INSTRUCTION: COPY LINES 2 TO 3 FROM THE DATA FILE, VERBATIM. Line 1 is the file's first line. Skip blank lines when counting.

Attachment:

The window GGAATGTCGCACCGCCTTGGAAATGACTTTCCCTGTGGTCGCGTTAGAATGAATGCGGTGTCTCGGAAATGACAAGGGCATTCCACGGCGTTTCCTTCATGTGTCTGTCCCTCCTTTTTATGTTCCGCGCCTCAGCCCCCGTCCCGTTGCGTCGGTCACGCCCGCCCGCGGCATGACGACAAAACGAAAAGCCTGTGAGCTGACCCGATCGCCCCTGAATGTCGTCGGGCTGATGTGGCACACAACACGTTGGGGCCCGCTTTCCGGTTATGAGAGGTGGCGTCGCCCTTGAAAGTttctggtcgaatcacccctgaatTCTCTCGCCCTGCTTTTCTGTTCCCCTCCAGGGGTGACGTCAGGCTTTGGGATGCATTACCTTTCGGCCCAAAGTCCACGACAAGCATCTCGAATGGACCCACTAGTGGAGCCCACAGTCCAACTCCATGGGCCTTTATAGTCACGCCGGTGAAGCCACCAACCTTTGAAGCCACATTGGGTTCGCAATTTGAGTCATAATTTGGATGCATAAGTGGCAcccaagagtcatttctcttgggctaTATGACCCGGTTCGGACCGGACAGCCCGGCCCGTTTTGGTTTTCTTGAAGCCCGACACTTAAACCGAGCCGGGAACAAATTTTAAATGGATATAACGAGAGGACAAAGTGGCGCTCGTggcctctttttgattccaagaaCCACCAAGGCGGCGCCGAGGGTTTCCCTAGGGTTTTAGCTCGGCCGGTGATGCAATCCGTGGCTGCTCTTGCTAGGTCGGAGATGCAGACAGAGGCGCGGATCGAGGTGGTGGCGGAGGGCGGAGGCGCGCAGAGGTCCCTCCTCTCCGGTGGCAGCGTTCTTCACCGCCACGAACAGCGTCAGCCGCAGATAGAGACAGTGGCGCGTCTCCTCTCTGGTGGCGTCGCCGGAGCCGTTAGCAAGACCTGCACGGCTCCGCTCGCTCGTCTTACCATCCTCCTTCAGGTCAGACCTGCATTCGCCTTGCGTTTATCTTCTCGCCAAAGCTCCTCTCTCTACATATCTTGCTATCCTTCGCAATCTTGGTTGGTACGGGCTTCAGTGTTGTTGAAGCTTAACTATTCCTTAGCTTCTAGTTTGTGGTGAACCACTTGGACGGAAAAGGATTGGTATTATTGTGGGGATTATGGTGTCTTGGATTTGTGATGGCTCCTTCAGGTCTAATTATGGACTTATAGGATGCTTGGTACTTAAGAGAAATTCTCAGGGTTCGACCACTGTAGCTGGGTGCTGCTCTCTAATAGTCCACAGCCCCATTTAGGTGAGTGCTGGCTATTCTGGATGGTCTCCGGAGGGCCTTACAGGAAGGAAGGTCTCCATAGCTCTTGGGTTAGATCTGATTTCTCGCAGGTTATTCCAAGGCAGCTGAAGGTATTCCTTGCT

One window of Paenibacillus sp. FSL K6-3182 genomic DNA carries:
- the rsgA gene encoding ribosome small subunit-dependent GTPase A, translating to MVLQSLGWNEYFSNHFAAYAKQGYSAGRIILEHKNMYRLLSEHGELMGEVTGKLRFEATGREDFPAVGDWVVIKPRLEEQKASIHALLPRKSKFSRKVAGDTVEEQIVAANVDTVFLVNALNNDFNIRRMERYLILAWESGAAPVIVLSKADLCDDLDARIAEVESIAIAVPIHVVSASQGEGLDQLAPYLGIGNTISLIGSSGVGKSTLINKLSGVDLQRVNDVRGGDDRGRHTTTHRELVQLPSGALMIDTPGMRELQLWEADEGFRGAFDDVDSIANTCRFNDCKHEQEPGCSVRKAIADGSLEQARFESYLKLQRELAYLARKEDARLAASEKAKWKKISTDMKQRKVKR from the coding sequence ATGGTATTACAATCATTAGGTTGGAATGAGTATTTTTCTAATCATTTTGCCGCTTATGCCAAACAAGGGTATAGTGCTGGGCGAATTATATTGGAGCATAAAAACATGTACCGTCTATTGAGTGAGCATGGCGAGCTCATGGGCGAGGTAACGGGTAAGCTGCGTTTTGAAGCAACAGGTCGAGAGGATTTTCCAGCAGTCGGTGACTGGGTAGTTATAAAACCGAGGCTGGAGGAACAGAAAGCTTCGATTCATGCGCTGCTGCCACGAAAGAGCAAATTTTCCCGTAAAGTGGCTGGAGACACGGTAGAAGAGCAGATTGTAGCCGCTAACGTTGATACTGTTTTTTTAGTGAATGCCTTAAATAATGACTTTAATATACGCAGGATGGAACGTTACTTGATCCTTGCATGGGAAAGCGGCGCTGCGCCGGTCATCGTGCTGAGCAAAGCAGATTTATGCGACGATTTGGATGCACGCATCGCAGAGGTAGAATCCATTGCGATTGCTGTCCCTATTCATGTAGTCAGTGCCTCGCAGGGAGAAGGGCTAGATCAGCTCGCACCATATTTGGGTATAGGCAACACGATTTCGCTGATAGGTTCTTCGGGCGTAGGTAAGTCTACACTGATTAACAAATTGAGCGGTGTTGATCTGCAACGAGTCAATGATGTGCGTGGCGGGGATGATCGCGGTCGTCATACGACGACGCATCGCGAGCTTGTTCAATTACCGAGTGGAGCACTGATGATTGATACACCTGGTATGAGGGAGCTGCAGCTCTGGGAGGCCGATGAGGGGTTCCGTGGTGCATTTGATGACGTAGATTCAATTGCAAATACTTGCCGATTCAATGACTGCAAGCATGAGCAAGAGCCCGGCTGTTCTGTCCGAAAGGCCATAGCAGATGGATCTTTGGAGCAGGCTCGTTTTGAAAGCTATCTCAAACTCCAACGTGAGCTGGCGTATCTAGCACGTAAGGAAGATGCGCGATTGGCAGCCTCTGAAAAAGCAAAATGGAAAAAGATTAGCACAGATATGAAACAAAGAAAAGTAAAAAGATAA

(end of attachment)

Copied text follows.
One window of Paenibacillus sp. FSL K6-3182 genomic DNA carries:
- the rsgA gene encoding ribosome small subunit-dependent GTPase A, translating to MVLQSLGWNEYFSNHFAAYAKQGYSAGRIILEHKNMYRLLSEHGELMGEVTGKLRFEATGREDFPAVGDWVVIKPRLEEQKASIHALLPRKSKFSRKVAGDTVEEQIVAANVDTVFLVNALNNDFNIRRMERYLILAWESGAAPVIVLSKADLCDDLDARIAEVESIAIAVPIHVVSASQGEGLDQLAPYLGIGNTISLIGSSGVGKSTLINKLSGVDLQRVNDVRGGDDRGRHTTTHRELVQLPSGALMIDTPGMRELQLWEADEGFRGAFDDVDSIANTCRFNDCKHEQEPGCSVRKAIADGSLEQARFESYLKLQRELAYLARKEDARLAASEKAKWKKISTDMKQRKVKR from the coding sequence ATGGTATTACAATCATTAGGTTGGAATGAGTATTTTTCTAATCATTTTGCCGCTTATGCCAAACAAGGGTATAGTGCTGGGCGAATTATATTGGAGCATAAAAACATGTACCGTCTATTGAGTGAGCATGGCGAGCTCATGGGCGAGGTAACGGGTAAGCTGCGTTTTGAAGCAACAGGTCGAGAGGATTTTCCAGCAGTCGGTGACTGGGTAGTTATAAAACCGAGGCTGGAGGAACAGAAAGCTTCGATTCATGCGCTGCTGCCACGAAAGAGCAAATTTTCCCGTAAAGTGGCTGGAGACACGGTAGAAGAGCAGATTGTAGCCGCTAACGTTGATACTGTTTTTTTAGTGAATGCCTTAAATAATGACTTTAATATACGCAGGATGGAACGTTACTTGATCCTTGCATGGGAAAGCGGCGCTGCGCCGGTCATCGTGCTGAGCAAAGCAGATTTATGCGACGATTTGGATGCACGCATCGCAGAGGTAGAATCCATTGCGATTGCTGTCCCTATTCATGTAGTCAGTGCCTCGCAGGGAGAAGGGCTAGATCAGCTCGCACCATATTTGGGTATAGGCAACACGATTTCGCTGATAGGTTCTTCGGGCGTAGGTAAGTCTACACTGATTAACAAATTGAGCGGTGTTGATCTGCAACGAGTCAATGATGTGCGTGGCGGGGATGATCGCGGTCGTCATACGACGACGCATCGCGAGCTTGTTCAATTACCGAGTGGAGCACTGATGATTGATACACCTGGTATGAGGGAGCTGCAGCTCTGGGAGGCCGATGAGGGGTTCCGTGGTGCATTTGATGACGTAGATTCAATTGCAAATACTTGCCGATTCAATGACTGCAAGCATGAGCAAGAGCCCGGCTGTTCTGTCCGAAAGGCCATAGCAGATGGATCTTTGGAGCAGGCTCGTTTTGAAAGCTATCTCAAACTCCAACGTGAGCTGGCGTATCTAGCACGTAAGGAAGATGCGCGATTGGCAGCCTCTGAAAAAGCAAAATGGAAAAAGATTAGCACAGATATGAAACAAAGAAAAGTAAAAAGATAA